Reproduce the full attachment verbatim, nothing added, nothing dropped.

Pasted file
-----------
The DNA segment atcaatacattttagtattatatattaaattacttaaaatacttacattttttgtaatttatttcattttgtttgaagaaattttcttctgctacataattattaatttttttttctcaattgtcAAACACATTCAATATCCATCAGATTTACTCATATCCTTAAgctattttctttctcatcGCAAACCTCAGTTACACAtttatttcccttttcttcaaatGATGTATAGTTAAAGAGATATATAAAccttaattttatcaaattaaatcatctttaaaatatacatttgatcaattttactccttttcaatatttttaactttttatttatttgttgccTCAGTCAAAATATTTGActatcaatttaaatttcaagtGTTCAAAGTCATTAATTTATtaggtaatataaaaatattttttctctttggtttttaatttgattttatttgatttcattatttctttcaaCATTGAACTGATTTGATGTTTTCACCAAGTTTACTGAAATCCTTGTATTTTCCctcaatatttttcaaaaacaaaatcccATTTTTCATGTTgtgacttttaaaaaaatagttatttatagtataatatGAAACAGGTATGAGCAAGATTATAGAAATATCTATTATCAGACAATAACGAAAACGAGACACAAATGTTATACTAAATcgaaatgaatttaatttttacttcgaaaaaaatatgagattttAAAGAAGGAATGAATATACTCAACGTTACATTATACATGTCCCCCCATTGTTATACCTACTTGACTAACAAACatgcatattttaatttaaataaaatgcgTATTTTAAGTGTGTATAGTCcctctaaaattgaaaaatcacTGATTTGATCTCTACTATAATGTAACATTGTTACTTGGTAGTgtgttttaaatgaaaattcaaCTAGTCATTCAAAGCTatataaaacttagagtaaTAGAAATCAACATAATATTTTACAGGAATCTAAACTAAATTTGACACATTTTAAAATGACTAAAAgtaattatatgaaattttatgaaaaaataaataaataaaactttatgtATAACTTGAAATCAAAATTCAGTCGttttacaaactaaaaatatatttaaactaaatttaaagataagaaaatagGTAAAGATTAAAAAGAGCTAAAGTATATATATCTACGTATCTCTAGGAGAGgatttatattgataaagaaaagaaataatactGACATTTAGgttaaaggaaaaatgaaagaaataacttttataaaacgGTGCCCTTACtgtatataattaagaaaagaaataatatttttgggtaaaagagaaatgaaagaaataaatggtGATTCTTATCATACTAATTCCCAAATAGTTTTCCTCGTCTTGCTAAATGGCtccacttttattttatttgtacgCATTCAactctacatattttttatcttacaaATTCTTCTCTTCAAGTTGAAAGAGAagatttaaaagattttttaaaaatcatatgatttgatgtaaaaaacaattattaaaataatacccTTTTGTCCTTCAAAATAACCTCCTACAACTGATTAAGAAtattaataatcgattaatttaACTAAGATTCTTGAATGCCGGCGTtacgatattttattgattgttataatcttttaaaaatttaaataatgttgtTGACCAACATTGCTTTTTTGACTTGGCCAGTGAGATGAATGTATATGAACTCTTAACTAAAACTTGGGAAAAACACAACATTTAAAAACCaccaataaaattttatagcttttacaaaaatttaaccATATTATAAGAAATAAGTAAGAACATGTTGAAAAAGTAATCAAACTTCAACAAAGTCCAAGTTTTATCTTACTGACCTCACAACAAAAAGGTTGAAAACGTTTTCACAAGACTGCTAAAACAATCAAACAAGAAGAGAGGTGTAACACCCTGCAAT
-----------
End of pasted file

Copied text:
The DNA segment atcaatacattttagtattatatattaaattacttaaaatacttacattttttgtaatttatttcattttgtttgaagaaattttcttctgctacataattattaatttttttttctcaattgtcAAACACATTCAATATCCATCAGATTTACTCATATCCTTAAgctattttctttctcatcGCAAACCTCAGTTACACAtttatttcccttttcttcaaatGATGTATAGTTAAAGAGATATATAAAccttaattttatcaaattaaatcatctttaaaatatacatttgatcaattttactccttttcaatatttttaactttttatttatttgttgccTCAGTCAAAATATTTGActatcaatttaaatttcaagtGTTCAAAGTCATTAATTTATtaggtaatataaaaatattttttctctttggtttttaatttgattttatttgatttcattatttctttcaaCATTGAACTGATTTGATGTTTTCACCAAGTTTACTGAAATCCTTGTATTTTCCctcaatatttttcaaaaacaaaatcccATTTTTCATGTTgtgacttttaaaaaaatagttatttatagtataatatGAAACAGGTATGAGCAAGATTATAGAAATATCTATTATCAGACAATAACGAAAACGAGACACAAATGTTATACTAAATcgaaatgaatttaatttttacttcgaaaaaaatatgagattttAAAGAAGGAATGAATATACTCAACGTTACATTATACATGTCCCCCCATTGTTATACCTACTTGACTAACAAACatgcatattttaatttaaataaaatgcgTATTTTAAGTGTGTATAGTCcctctaaaattgaaaaatcacTGATTTGATCTCTACTATAATGTAACATTGTTACTTGGTAGTgtgttttaaatgaaaattcaaCTAGTCATTCAAAGCTatataaaacttagagtaaTAGAAATCAACATAATATTTTACAGGAATCTAAACTAAATTTGACACATTTTAAAATGACTAAAAgtaattatatgaaattttatgaaaaaataaataaataaaactttatgtATAACTTGAAATCAAAATTCAGTCGttttacaaactaaaaatatatttaaactaaatttaaagataagaaaatagGTAAAGATTAAAAAGAGCTAAAGTATATATATCTACGTATCTCTAGGAGAGgatttatattgataaagaaaagaaataatactGACATTTAGgttaaaggaaaaatgaaagaaataacttttataaaacgGTGCCCTTACtgtatataattaagaaaagaaataatatttttgggtaaaagagaaatgaaagaaataaatggtGATTCTTATCATACTAATTCCCAAATAGTTTTCCTCGTCTTGCTAAATGGCtccacttttattttatttgtacgCATTCAactctacatattttttatcttacaaATTCTTCTCTTCAAGTTGAAAGAGAagatttaaaagattttttaaaaatcatatgatttgatgtaaaaaacaattattaaaataatacccTTTTGTCCTTCAAAATAACCTCCTACAACTGATTAAGAAtattaataatcgattaatttaACTAAGATTCTTGAATGCCGGCGTtacgatattttattgattgttataatcttttaaaaatttaaataatgttgtTGACCAACATTGCTTTTTTGACTTGGCCAGTGAGATGAATGTATATGAACTCTTAACTAAAACTTGGGAAAAACACAACATTTAAAAACCaccaataaaattttatagcttttacaaaaatttaaccATATTATAAGAAATAAGTAAGAACATGTTGAAAAAGTAATCAAACTTCAACAAAGTCCAAGTTTTATCTTACTGACCTCACAACAAAAAGGTTGAAAACGTTTTCACAAGACTGCTAAAACAATCAAACAAGAAGAGAGGTGTAACACCCTGCAAT